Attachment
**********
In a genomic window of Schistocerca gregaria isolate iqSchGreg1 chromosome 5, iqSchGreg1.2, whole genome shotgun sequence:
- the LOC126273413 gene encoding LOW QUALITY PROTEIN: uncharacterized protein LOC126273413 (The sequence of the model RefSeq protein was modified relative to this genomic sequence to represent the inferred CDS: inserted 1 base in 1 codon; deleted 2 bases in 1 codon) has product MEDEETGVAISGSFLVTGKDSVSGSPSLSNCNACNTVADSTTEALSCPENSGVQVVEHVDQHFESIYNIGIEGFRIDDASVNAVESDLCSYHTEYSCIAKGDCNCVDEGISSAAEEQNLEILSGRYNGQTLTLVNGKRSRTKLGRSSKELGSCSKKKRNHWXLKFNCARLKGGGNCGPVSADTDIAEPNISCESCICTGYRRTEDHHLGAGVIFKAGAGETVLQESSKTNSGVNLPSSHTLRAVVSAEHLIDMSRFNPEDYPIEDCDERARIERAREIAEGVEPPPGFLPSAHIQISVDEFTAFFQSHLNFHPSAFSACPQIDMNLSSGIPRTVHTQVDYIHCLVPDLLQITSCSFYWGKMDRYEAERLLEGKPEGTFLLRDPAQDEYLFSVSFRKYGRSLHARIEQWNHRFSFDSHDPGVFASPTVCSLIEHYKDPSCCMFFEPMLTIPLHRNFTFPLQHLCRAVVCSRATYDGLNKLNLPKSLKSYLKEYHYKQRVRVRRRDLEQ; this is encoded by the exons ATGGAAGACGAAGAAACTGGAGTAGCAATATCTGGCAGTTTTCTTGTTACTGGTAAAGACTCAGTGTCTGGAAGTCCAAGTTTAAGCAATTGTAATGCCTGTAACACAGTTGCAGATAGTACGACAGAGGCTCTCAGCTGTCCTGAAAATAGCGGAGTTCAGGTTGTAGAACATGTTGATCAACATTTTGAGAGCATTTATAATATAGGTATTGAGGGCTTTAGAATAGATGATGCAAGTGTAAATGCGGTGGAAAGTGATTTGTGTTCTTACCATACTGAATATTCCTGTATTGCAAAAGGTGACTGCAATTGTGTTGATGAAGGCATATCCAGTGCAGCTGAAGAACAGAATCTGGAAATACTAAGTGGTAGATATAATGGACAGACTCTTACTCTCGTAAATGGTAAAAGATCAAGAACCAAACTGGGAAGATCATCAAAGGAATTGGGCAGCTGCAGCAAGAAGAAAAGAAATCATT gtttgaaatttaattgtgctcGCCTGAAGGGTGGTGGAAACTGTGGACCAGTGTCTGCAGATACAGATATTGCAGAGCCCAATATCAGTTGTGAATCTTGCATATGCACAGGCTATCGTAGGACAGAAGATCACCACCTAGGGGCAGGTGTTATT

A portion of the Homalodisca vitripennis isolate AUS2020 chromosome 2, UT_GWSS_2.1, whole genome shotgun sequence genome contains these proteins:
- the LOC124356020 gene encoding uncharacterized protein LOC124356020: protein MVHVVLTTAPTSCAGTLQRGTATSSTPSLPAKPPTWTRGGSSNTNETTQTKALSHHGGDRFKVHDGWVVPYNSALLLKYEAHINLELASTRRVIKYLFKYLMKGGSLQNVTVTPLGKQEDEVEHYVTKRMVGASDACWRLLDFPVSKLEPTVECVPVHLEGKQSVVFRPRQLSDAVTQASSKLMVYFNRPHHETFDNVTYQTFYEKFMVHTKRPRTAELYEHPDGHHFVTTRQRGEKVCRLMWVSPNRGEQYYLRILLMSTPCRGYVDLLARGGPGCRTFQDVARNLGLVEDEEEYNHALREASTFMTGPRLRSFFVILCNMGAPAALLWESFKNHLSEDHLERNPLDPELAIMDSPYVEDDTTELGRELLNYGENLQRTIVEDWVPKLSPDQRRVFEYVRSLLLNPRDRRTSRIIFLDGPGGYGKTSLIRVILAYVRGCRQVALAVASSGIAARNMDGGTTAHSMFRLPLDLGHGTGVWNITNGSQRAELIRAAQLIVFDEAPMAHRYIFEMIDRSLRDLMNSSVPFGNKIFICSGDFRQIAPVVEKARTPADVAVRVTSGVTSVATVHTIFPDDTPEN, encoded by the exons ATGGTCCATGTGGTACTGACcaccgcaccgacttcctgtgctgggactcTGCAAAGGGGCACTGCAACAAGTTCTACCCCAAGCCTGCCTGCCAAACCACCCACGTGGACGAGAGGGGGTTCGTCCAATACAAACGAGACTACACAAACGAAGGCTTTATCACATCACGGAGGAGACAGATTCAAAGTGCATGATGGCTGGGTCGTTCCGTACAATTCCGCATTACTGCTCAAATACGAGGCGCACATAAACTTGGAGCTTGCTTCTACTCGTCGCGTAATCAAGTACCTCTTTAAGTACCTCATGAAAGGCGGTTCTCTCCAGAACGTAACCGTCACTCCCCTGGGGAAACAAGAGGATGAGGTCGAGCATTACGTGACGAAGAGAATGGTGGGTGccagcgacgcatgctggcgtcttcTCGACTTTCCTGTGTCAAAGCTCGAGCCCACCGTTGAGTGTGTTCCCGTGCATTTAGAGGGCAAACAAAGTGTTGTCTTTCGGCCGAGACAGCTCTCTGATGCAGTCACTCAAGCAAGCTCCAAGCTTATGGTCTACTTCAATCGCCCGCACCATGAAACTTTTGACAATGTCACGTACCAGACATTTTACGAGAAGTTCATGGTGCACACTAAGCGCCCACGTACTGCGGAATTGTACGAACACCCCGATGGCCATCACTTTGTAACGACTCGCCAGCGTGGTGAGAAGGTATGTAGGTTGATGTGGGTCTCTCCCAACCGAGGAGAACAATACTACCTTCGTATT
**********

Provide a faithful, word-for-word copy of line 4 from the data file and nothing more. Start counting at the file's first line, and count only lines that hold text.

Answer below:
- the LOC124356020 gene encoding uncharacterized protein LOC124356020: protein MVHVVLTTAPTSCAGTLQRGTATSSTPSLPAKPPTWTRGGSSNTNETTQTKALSHHGGDRFKVHDGWVVPYNSALLLKYEAHINLELASTRRVIKYLFKYLMKGGSLQNVTVTPLGKQEDEVEHYVTKRMVGASDACWRLLDFPVSKLEPTVECVPVHLEGKQSVVFRPRQLSDAVTQASSKLMVYFNRPHHETFDNVTYQTFYEKFMVHTKRPRTAELYEHPDGHHFVTTRQRGEKVCRLMWVSPNRGEQYYLRILLMSTPCRGYVDLLARGGPGCRTFQDVARNLGLVEDEEEYNHALREASTFMTGPRLRSFFVILCNMGAPAALLWESFKNHLSEDHLERNPLDPELAIMDSPYVEDDTTELGRELLNYGENLQRTIVEDWVPKLSPDQRRVFEYVRSLLLNPRDRRTSRIIFLDGPGGYGKTSLIRVILAYVRGCRQVALAVASSGIAARNMDGGTTAHSMFRLPLDLGHGTGVWNITNGSQRAELIRAAQLIVFDEAPMAHRYIFEMIDRSLRDLMNSSVPFGNKIFICSGDFRQIAPVVEKARTPADVAVRVTSGVTSVATVHTIFPDDTPEN, encoded by the exons ATGGTCCATGTGGTACTGACcaccgcaccgacttcctgtgctgggactcTGCAAAGGGGCACTGCAACAAGTTCTACCCCAAGCCTGCCTGCCAAACCACCCACGTGGACGAGAGGGGGTTCGTCCAATACAAACGAGACTACACAAACGAAGGCTTTATCACATCACGGAGGAGACAGATTCAAAGTGCATGATGGCTGGGTCGTTCCGTACAATTCCGCATTACTGCTCAAATACGAGGCGCACATAAACTTGGAGCTTGCTTCTACTCGTCGCGTAATCAAGTACCTCTTTAAGTACCTCATGAAAGGCGGTTCTCTCCAGAACGTAACCGTCACTCCCCTGGGGAAACAAGAGGATGAGGTCGAGCATTACGTGACGAAGAGAATGGTGGGTGccagcgacgcatgctggcgtcttcTCGACTTTCCTGTGTCAAAGCTCGAGCCCACCGTTGAGTGTGTTCCCGTGCATTTAGAGGGCAAACAAAGTGTTGTCTTTCGGCCGAGACAGCTCTCTGATGCAGTCACTCAAGCAAGCTCCAAGCTTATGGTCTACTTCAATCGCCCGCACCATGAAACTTTTGACAATGTCACGTACCAGACATTTTACGAGAAGTTCATGGTGCACACTAAGCGCCCACGTACTGCGGAATTGTACGAACACCCCGATGGCCATCACTTTGTAACGACTCGCCAGCGTGGTGAGAAGGTATGTAGGTTGATGTGGGTCTCTCCCAACCGAGGAGAACAATACTACCTTCGTATT